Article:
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“I had never considered visiting China until only a few months before I started this trip. But then I read an article about the magnificence of The Forbidden City, Beijing’s greatest palace complex which is filled with the history of the Emperors from the Ming Dynasty to the Qing Dynasty. It stimulated my curiosity and led me to do some further research about the country; as a result, I decided to visit four cities in 12 days last November.”

The first city on my list was Shanghai, and so I started my journey in what is China’s largest city of 24 million people. Located on the Huangpu River where it enters the southern bank of the Yangtze River estuary, Shanghai is a bustling metropolis of skyscrapers. It has well developed modern transport systems which make it very easy to get around.

People said you can’t go to Shanghai without visiting The Bund. The Bund (or Waitan) is an iconic place and, from the 1860s to the 1930s, was the heart of the former international settlement. It runs along the west bank of the Huangpu River across from the skyscrapers of the new city centre. Formerly a fishing village it has become the tourist centre of Shanghai with its dozens of historic buildings, wharves that line the waterfront and the charm of a bustling promenade packed with tourists, locals and street sellers.

Shanghai also has some beautiful Buddhism Temples, and I took the chance to visit the Ji’an Temple and the Jade Buddha Temple.

On my last day in the city, I was feeling relaxed and started my day enjoying some coffee in the largest Starbucks in the world. I walked on into a pedestrian area surrounded by buildings in French colonial style, an area known as the Former French Concession. I finished by day doing some window shopping and trying some street food around the Tianzifang shopping area.

On the fourth day, I took a flight to Xi’an, one of the oldest cities in China. It is located on the eastern side of the silk road and was one of the Four Great Ancient Capitals, a status it held through the Zhou, Chin, Han, Sui and Tang Dynasties. Xi’an was known as Chang’an or the” Eternal City” in ancient times and many of its ancient structures survive to this day including the world’s largest city wall. The city is also home to the world-famous Terracotta Army Museum with its collection of 8,000 life-sized Terracotta Army Statues standing in battle-ready formation that were buried with the Emperor to guard him in the afterlife. The 2,000 year old Army was created in 209 BC by Emperor Qin Chi Huang, the first Emperor of the unified dynasty of Imperial China.

Finally, the day I had looked forward to the most, I took the bullet train to continue my trip to Chengde City, in the Province of Hebei. The reason for my visit was to see the Chengde Imperial Mountain Resort, which includes the Chengde Imperial Summer Palace set in large beautiful gardens. The resort is a UNESCO World Heritage Site and occupies 5,640,000 square meters. It was built during the Qing Dynasty as a summer residence and was used by the Yongzheng and Qianlong emperors. It took 87 years from 1703 to 1790 to finish all the buildings. The gardens are vast and divided into three areas, the lakes area, the plains area and the hills area. Its many trees, plants, rivers and lakes and its hundreds of pagodas, palaces and temples are all enclosed by a 10,000 metre long wall.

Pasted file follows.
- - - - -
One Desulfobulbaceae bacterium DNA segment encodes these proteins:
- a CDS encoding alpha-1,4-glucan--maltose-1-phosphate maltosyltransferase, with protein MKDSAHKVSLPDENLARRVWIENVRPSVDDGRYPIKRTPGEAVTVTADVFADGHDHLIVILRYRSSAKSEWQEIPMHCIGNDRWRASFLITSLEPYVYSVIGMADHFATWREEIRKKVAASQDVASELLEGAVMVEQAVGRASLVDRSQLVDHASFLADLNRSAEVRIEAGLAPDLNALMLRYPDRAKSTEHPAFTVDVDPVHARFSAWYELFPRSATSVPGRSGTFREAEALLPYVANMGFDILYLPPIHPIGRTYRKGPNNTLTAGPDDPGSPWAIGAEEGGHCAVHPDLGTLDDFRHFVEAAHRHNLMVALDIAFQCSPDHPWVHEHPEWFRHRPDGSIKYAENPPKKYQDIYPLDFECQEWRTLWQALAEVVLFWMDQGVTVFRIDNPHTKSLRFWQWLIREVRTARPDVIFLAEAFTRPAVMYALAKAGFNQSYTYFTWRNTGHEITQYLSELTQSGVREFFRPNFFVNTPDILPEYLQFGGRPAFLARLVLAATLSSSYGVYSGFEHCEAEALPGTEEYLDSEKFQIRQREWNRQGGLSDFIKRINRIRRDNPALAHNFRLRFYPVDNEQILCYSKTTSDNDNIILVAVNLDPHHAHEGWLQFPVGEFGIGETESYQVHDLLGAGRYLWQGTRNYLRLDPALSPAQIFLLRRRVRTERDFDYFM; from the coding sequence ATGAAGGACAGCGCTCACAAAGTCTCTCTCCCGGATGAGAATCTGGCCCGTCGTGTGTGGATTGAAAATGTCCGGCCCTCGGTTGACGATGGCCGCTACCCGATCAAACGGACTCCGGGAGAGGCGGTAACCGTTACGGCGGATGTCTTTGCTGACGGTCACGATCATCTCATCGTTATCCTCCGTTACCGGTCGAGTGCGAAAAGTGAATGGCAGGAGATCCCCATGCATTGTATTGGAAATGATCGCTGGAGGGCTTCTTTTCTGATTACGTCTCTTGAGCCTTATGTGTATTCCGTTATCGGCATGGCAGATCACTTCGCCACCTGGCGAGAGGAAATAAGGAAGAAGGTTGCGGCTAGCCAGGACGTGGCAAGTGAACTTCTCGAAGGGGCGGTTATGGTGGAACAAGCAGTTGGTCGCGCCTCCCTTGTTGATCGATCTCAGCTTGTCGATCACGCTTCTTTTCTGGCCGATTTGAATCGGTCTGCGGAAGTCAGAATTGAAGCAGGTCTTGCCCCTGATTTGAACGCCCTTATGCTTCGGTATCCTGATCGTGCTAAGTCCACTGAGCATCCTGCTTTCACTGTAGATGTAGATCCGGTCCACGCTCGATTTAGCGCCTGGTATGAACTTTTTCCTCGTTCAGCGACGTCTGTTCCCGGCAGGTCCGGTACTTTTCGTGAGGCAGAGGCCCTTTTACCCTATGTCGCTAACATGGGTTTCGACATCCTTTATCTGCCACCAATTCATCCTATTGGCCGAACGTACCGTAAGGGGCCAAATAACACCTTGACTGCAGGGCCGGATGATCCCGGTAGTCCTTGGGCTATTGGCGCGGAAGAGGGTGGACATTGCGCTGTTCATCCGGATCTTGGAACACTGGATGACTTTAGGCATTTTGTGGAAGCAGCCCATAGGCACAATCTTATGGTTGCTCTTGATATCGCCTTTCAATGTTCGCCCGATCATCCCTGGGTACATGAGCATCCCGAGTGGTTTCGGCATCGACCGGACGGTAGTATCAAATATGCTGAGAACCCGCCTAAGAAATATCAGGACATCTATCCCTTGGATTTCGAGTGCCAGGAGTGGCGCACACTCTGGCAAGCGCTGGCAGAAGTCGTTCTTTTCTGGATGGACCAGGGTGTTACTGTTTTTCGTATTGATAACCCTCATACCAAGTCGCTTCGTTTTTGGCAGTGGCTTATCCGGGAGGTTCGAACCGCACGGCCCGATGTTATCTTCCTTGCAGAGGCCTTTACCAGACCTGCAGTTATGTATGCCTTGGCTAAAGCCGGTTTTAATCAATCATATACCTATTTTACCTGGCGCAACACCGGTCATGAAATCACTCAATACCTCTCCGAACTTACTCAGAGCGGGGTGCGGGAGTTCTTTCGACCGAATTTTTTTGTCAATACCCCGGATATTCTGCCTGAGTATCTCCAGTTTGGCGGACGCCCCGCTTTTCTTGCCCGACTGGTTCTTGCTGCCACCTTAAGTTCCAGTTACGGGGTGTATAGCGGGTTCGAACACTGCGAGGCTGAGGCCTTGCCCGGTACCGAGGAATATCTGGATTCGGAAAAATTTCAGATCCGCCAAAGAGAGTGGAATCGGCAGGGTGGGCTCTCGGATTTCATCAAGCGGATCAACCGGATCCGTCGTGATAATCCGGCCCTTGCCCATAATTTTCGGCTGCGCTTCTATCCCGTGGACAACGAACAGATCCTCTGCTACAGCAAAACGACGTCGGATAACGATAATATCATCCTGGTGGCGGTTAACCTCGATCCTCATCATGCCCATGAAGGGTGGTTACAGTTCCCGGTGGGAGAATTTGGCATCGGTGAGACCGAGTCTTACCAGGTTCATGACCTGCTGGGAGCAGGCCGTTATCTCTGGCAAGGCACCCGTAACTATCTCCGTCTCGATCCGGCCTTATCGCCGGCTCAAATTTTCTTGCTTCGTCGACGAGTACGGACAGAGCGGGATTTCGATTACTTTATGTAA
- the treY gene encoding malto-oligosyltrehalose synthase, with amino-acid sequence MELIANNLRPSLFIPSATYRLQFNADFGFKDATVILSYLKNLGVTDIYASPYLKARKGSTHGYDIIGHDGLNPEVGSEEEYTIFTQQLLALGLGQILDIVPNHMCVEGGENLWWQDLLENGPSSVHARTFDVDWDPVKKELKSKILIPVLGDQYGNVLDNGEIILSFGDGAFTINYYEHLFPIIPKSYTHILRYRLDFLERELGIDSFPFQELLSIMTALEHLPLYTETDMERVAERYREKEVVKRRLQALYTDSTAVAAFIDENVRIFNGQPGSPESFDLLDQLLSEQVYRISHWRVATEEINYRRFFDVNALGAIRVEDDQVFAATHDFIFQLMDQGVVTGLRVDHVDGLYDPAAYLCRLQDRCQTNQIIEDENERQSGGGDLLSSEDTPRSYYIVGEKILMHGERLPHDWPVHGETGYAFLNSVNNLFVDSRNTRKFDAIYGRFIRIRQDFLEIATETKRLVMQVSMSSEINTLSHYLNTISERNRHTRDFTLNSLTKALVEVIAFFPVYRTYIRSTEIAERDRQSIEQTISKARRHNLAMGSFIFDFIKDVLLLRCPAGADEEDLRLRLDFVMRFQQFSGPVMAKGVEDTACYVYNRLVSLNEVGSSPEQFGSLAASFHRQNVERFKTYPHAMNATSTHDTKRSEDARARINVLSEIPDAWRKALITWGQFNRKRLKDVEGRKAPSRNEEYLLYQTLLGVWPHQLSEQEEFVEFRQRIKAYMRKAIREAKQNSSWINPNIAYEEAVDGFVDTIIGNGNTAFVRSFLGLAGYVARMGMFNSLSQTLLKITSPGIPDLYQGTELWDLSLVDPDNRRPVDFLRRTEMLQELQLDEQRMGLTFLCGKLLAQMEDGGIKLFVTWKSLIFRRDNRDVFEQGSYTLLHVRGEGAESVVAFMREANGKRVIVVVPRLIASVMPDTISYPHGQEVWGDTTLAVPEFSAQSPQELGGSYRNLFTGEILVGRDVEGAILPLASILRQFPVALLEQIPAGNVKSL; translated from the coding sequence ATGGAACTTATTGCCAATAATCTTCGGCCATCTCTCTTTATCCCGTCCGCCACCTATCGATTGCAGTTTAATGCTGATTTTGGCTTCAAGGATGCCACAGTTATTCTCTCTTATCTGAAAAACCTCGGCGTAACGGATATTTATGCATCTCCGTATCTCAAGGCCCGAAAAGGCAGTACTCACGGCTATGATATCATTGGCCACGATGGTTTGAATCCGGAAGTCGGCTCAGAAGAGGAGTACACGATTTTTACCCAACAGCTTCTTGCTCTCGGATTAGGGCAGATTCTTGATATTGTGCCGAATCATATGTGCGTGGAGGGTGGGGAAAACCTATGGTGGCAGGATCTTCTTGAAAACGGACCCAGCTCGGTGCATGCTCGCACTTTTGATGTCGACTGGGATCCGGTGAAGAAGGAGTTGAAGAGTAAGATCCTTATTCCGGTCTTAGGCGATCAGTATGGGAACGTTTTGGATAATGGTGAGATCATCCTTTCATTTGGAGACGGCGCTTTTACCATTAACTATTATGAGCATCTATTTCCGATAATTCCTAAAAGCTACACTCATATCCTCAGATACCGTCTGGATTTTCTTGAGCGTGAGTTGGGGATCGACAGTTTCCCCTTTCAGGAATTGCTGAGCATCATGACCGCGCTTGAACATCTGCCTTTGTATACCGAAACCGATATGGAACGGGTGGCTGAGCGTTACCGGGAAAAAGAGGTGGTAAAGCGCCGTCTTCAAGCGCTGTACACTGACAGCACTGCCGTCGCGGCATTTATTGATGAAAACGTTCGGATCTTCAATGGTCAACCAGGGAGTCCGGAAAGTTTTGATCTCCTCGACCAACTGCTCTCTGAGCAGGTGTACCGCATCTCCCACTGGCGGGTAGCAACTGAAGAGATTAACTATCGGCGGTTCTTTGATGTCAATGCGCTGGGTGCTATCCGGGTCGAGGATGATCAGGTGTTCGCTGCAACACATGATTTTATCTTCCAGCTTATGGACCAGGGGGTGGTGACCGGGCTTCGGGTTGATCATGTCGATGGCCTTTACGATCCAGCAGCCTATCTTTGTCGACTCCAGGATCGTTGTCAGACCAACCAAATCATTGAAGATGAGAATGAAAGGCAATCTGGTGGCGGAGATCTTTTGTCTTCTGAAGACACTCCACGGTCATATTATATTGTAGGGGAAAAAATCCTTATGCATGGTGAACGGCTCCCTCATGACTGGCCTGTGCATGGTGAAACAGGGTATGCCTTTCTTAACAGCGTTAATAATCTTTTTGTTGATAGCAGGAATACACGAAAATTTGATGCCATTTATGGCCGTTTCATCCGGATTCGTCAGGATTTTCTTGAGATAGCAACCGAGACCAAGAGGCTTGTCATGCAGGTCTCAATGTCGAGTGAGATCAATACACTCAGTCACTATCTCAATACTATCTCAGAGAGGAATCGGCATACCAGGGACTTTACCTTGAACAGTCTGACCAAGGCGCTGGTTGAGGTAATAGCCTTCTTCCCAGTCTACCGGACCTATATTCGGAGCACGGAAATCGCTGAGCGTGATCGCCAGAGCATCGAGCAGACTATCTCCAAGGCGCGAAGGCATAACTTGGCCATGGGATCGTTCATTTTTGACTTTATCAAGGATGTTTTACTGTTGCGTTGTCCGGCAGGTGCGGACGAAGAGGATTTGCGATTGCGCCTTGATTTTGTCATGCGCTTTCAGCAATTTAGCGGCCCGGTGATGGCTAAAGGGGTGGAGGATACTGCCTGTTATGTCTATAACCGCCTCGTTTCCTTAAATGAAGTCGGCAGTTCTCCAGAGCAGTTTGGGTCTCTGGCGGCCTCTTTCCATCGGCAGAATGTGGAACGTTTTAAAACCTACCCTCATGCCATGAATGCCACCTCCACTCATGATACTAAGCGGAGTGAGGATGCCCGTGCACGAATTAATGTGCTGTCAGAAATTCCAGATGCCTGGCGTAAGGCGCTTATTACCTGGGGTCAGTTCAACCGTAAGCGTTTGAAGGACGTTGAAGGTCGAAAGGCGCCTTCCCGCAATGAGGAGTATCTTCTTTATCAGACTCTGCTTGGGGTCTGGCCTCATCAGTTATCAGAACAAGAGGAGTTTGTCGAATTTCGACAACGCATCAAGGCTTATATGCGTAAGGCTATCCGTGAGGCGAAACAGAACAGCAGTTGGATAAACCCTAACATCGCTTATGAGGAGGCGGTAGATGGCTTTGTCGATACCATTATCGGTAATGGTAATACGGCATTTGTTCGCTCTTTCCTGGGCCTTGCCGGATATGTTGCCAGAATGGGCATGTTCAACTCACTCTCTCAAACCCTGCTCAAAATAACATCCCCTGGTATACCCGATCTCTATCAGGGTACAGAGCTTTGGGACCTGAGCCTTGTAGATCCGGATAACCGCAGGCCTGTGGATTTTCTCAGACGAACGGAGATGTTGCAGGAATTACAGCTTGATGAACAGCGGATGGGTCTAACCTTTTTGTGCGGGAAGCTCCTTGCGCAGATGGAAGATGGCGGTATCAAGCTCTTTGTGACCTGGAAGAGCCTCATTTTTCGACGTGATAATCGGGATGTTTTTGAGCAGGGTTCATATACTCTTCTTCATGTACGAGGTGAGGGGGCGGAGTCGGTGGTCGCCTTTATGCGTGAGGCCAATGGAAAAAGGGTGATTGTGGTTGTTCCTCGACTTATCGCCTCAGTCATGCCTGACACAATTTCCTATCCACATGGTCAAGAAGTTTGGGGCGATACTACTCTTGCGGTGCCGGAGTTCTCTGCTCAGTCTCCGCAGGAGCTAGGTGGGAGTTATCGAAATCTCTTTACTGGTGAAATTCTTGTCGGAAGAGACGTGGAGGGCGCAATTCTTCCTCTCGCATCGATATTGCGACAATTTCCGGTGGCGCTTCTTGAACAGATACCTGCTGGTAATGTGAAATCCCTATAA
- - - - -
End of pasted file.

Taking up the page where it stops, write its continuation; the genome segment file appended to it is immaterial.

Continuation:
Three days later, I finally arrived in my last city, Beijing, for the last three days of my trip. I started by visiting the Great Wall of China. The Great Wall is the only human-made structure that can be seen from the space. I took a one hour trip from Beijing, choosing Muntianyu as my starting point because it is quieter than the more popular Balading.

I spent the following day visiting The Forbidden City, the reason I had decided to visit the country in the first place. Located in the city centre this palace was the Chinese Imperial Palace for 24 Emperors from 1420 (the Ming Dynasty) to 1912 (the Qing Dynasty). Covering an area of 72 hectares and having an unbelievable 8,700 rooms, this is the largest palace in the world and was declared a World Heritage site in 1987.

This day was to be my last day in Beijing and the end of my journey. The morning felt colder than on previous days, but that didn’t stop me from visiting the Beijing Summer Palace set in the largest and most beautiful garden in China. Autumn was setting in, and I particularly enjoyed the golden colours of the falling leaves along the entrance walkways to the Yonghe Temple and the Temple of Heaven.

My trip to China was a wonderful experience, it gave me so many lifelong memories, and its depth of history taught me so many lessons too. Sitting overlooking a beautiful garden one day, I tried to imagine its beauty in the springtime with all of the trees and flowers in bloom. I smiled and whispered to myself and made a promise that one day I’ll come back to this place but in a different season.